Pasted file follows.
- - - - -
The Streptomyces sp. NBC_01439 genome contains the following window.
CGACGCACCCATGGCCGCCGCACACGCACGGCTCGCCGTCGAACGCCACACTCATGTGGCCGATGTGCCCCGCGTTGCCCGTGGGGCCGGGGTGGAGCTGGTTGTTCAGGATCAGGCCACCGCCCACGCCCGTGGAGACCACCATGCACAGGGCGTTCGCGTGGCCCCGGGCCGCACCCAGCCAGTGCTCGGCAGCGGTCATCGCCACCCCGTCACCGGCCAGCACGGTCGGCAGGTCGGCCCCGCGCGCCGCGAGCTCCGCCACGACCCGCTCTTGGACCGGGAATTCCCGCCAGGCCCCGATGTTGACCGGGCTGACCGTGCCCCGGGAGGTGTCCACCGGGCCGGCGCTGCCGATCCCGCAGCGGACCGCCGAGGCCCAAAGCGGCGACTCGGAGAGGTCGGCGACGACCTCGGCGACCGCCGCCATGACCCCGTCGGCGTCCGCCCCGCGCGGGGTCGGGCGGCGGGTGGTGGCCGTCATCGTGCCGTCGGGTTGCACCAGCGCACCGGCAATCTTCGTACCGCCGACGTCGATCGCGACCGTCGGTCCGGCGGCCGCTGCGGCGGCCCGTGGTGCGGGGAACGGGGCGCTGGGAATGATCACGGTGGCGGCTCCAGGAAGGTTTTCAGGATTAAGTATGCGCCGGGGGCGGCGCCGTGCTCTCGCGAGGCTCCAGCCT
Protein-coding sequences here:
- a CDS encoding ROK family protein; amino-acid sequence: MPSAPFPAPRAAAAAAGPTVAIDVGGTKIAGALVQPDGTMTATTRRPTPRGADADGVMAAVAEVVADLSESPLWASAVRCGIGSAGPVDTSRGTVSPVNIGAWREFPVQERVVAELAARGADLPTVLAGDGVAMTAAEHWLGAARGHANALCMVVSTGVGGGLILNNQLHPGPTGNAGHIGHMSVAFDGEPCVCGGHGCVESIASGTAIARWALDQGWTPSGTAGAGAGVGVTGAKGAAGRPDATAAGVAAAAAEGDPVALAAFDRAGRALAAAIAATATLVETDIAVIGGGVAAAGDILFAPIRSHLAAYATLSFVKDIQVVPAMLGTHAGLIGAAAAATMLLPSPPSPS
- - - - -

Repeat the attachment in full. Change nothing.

The Streptomyces sp. NBC_01439 genome contains the following window.
CGACGCACCCATGGCCGCCGCACACGCACGGCTCGCCGTCGAACGCCACACTCATGTGGCCGATGTGCCCCGCGTTGCCCGTGGGGCCGGGGTGGAGCTGGTTGTTCAGGATCAGGCCACCGCCCACGCCCGTGGAGACCACCATGCACAGGGCGTTCGCGTGGCCCCGGGCCGCACCCAGCCAGTGCTCGGCAGCGGTCATCGCCACCCCGTCACCGGCCAGCACGGTCGGCAGGTCGGCCCCGCGCGCCGCGAGCTCCGCCACGACCCGCTCTTGGACCGGGAATTCCCGCCAGGCCCCGATGTTGACCGGGCTGACCGTGCCCCGGGAGGTGTCCACCGGGCCGGCGCTGCCGATCCCGCAGCGGACCGCCGAGGCCCAAAGCGGCGACTCGGAGAGGTCGGCGACGACCTCGGCGACCGCCGCCATGACCCCGTCGGCGTCCGCCCCGCGCGGGGTCGGGCGGCGGGTGGTGGCCGTCATCGTGCCGTCGGGTTGCACCAGCGCACCGGCAATCTTCGTACCGCCGACGTCGATCGCGACCGTCGGTCCGGCGGCCGCTGCGGCGGCCCGTGGTGCGGGGAACGGGGCGCTGGGAATGATCACGGTGGCGGCTCCAGGAAGGTTTTCAGGATTAAGTATGCGCCGGGGGCGGCGCCGTGCTCTCGCGAGGCTCCAGCCT
Protein-coding sequences here:
- a CDS encoding ROK family protein; amino-acid sequence: MPSAPFPAPRAAAAAAGPTVAIDVGGTKIAGALVQPDGTMTATTRRPTPRGADADGVMAAVAEVVADLSESPLWASAVRCGIGSAGPVDTSRGTVSPVNIGAWREFPVQERVVAELAARGADLPTVLAGDGVAMTAAEHWLGAARGHANALCMVVSTGVGGGLILNNQLHPGPTGNAGHIGHMSVAFDGEPCVCGGHGCVESIASGTAIARWALDQGWTPSGTAGAGAGVGVTGAKGAAGRPDATAAGVAAAAAEGDPVALAAFDRAGRALAAAIAATATLVETDIAVIGGGVAAAGDILFAPIRSHLAAYATLSFVKDIQVVPAMLGTHAGLIGAAAAATMLLPSPPSPS